Economic Justice

Our Perspective

Economic injustice flows from the lack of power that those who earn wages or receive government benefits (due to disability, age, etc.) have in relation to those who have wealth.  After 40 years of neoliberalism,(we are seeing an escalating gap between the rich and the poor);  stagnant wages, huge household debt, precarious work without benefits, rising homelessness, and widespread use of food banks have become normal.  More and more people are one or two paycheques away from losing their homes. Meanwhile, those at the bottom watch those at the top increase their wealth and income exponentially while evading paying taxes and other responsibilities toward society.

Huge levels of economic inequality lead(s) to an inherently unstable society with higher levels of desperation, violence and especially family violence. Insecurity and instability lead to more stress, mental health problems, and drug addiction.  A transition to a new economy must include fair wealth distribution amongst all people.  This builds trust in communities.  People whose basic needs are met are more able to band together to solve big challenges like climate change.  Kate Raworth, in Doughnut Economics, tells us we have to simultaneously contain economic activity within the earth’s natural boundaries and meet the basic needs of all our human populations.  Economic justice is about putting the needs of people and the planet above the needs and desires of the wealthy.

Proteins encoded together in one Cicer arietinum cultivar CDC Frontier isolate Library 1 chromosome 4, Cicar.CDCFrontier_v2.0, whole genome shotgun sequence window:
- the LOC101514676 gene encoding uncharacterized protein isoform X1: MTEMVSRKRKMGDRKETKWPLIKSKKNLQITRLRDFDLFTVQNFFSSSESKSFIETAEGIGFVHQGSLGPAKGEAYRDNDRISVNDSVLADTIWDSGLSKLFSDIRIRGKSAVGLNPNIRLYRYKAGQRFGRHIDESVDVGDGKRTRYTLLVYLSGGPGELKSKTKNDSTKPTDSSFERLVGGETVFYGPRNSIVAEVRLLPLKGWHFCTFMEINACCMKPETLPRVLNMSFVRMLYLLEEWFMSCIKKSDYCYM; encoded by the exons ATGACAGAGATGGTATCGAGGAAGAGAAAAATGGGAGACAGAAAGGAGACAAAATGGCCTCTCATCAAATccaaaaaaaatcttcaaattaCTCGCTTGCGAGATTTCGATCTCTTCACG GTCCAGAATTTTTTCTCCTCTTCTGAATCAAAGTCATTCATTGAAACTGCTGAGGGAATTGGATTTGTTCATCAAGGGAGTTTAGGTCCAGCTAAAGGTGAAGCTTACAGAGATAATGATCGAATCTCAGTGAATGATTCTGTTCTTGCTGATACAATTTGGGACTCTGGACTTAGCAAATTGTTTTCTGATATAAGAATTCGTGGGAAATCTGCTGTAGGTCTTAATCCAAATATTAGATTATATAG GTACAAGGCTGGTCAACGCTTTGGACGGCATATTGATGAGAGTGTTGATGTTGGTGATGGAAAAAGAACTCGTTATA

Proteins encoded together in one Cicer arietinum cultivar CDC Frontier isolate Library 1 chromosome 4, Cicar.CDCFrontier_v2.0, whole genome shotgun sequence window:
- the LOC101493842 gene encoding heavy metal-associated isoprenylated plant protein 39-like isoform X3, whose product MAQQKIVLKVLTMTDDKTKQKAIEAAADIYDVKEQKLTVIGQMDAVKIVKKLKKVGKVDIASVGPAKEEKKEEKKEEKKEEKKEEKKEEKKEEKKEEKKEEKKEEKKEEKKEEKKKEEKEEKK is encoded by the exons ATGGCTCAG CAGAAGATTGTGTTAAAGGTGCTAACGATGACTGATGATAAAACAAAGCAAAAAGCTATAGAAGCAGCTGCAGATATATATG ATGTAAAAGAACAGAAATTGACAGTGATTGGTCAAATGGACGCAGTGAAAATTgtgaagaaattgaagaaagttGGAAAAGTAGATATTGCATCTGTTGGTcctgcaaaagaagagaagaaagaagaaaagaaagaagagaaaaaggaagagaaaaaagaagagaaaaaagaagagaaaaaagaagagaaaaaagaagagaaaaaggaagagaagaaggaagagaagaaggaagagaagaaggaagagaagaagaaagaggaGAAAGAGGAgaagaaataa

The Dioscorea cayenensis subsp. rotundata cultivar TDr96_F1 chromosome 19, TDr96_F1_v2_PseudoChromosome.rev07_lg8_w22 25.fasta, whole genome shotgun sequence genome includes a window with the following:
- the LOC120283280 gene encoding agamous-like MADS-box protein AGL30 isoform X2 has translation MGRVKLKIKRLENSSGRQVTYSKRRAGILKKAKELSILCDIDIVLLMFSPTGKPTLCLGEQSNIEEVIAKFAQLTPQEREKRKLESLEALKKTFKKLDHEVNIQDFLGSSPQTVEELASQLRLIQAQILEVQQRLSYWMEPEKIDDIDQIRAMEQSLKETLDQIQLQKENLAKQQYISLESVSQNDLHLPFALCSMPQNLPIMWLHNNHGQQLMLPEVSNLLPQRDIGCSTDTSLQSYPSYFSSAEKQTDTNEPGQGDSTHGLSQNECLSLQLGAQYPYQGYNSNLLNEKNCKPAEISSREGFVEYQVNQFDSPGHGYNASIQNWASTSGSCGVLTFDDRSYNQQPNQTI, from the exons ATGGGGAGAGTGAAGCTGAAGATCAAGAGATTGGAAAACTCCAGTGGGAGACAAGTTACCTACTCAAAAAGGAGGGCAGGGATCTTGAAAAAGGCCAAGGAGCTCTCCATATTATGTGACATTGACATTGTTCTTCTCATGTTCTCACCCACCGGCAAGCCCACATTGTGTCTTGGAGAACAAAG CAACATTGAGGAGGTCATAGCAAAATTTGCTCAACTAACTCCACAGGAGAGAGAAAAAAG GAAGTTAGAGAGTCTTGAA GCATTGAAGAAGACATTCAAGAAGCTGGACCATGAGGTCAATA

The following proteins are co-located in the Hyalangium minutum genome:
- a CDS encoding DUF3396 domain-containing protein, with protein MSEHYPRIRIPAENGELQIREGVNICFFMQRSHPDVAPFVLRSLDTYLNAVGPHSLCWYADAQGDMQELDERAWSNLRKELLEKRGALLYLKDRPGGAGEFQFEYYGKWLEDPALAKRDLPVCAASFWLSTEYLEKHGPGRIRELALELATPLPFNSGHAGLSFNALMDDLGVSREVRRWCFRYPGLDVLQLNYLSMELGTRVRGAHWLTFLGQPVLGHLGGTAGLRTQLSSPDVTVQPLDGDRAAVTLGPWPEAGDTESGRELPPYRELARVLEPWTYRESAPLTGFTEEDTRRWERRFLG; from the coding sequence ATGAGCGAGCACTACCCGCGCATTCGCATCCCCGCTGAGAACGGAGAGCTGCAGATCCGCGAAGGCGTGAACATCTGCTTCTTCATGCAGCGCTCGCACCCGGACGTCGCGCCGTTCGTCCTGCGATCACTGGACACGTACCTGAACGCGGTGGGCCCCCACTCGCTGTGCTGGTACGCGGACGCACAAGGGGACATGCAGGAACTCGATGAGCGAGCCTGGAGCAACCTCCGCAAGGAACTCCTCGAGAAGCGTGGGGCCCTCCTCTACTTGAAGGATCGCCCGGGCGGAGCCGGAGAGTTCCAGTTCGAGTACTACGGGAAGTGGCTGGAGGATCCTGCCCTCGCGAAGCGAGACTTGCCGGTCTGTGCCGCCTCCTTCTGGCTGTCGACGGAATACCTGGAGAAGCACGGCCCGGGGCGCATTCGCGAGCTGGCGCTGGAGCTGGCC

Our Commitments 

  • Ensure our analysis is shared through all of our communications (website, JUSTnews, etc.).
  • Advocate for a systemic change that includes a just transition that addresses social and economic inequality and provides concrete proposals for change. (e.g. guaranteed liveable income, wealth tax)
  • Join in movements to address the on-going crises of inequality (homelessness, poverty, mental health, addictions and overdoses)